Avoid Rabies by Observing and Enjoying Wildlife at a Distance
For Immediate Release
Date: July 29, 2004
Contact: Dr. Bob Johnson
State Public Health Veterinarian
Vermont Department of Health
1-800-640-4374, 802 863-7240
BURLINGTON – The Vermont Department of Health is reminding the public to enjoy wildlife at a safe distance, after a woodchuck in Bennington County tested positive for rabies in July.
Rabies is a fatal viral disease found mainly in wildlife (especially raccoons, foxes, skunks and woodchucks), but can infect domestic animals and humans. Exposure to rabies occurs when saliva from an infected animal gets into a fresh, open scratch or on to a mucous membrane, such as the mouth or eyes, or if a person is scratched by the animal.
Bats should be appreciated only at a distance also. Bats are increasingly implicated in human rabies cases. A bat found in a room with a sleeping individual or an unattended child, or a bat that has made physical contact with an individual should be tested for rabies.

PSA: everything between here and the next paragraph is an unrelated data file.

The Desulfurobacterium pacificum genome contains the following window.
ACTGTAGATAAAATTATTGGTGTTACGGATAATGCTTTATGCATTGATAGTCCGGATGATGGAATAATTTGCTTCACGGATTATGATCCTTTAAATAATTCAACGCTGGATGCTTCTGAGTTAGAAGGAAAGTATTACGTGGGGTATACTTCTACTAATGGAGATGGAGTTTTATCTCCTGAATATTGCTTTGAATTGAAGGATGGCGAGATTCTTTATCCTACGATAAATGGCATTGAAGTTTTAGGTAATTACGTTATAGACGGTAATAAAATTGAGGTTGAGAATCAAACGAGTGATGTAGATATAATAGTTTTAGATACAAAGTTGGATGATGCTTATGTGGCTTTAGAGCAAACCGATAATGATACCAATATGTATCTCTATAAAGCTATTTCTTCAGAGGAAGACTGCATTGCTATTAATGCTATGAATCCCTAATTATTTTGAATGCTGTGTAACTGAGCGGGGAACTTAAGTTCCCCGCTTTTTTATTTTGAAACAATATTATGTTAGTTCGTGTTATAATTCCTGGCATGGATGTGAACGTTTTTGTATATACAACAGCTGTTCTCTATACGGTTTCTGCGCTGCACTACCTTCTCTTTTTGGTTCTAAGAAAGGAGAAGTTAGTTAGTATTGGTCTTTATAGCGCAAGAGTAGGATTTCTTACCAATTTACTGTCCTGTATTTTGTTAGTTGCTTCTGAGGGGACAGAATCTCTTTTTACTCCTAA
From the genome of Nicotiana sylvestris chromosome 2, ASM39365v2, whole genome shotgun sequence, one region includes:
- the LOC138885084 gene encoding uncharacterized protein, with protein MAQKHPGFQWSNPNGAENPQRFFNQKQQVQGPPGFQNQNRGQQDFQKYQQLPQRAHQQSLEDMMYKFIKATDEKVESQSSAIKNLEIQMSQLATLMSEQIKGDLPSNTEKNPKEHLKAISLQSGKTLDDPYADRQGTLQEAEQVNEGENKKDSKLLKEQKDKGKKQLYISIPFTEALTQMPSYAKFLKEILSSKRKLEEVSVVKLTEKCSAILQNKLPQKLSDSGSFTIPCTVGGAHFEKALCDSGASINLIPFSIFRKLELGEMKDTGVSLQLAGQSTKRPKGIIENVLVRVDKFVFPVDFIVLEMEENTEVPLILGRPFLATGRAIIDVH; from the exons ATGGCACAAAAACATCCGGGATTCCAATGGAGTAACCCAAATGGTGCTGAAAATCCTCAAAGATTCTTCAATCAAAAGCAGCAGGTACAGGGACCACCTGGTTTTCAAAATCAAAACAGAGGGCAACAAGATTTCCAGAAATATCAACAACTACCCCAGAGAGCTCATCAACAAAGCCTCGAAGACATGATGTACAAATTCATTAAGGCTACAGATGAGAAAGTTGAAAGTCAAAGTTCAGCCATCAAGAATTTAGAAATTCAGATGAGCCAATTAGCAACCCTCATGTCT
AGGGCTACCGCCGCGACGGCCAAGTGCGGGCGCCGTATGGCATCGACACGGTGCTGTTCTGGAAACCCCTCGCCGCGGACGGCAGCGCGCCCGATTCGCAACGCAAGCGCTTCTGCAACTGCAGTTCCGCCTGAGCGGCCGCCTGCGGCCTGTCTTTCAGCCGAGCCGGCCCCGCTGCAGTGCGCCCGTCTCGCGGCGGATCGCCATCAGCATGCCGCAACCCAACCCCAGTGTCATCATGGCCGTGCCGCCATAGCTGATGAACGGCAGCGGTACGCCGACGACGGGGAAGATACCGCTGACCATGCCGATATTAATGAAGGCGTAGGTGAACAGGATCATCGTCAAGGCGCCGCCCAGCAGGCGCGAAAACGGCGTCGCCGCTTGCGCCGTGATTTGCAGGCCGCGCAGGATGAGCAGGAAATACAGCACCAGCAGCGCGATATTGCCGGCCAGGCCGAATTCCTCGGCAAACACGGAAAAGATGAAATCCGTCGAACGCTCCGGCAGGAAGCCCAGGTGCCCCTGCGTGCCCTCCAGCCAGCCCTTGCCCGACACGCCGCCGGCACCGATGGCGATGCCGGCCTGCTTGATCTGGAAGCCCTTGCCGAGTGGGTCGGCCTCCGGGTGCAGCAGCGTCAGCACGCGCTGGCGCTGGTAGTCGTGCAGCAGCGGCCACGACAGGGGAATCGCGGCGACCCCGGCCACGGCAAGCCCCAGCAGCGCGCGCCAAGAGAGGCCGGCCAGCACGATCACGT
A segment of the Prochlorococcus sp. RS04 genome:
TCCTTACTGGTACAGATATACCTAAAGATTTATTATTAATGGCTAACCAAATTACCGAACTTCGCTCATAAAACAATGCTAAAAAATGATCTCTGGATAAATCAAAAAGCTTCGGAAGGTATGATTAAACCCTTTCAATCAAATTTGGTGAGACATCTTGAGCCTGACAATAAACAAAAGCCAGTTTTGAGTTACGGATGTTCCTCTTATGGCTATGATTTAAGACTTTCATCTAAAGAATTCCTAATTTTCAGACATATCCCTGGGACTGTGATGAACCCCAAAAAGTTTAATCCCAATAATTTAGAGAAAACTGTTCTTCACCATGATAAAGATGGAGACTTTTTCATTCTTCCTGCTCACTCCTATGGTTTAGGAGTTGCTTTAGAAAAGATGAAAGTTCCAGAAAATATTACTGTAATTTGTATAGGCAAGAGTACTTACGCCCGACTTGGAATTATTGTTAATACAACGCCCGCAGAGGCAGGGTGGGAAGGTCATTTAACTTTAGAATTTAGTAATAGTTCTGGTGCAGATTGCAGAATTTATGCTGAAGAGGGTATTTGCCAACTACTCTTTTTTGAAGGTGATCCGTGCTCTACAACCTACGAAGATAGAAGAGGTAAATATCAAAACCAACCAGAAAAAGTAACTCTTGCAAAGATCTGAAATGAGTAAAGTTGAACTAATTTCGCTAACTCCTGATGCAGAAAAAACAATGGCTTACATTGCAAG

Hundreds of cases of animal rabies have been reported throughout Vermont since 1992, and the disease outbreak will continue to be a problem for many years.
The Vermont Department of Health assists in the statewide prevention of rabies in humans, and the management of animals that may have come in contact with humans. The Department of Health assesses human and animal rabies exposure, coordinates rabies specimen testing and provides vaccination guidelines.
In order to track the rabies outbreak, the Department of Health is interested in testing strange acting raccoons. If you see an animal acting strangely, or want more information, please call the Vermont Rabies Hotline/USDA, Wildlife Services at 1-800-4-RABIES or 802-223-8690.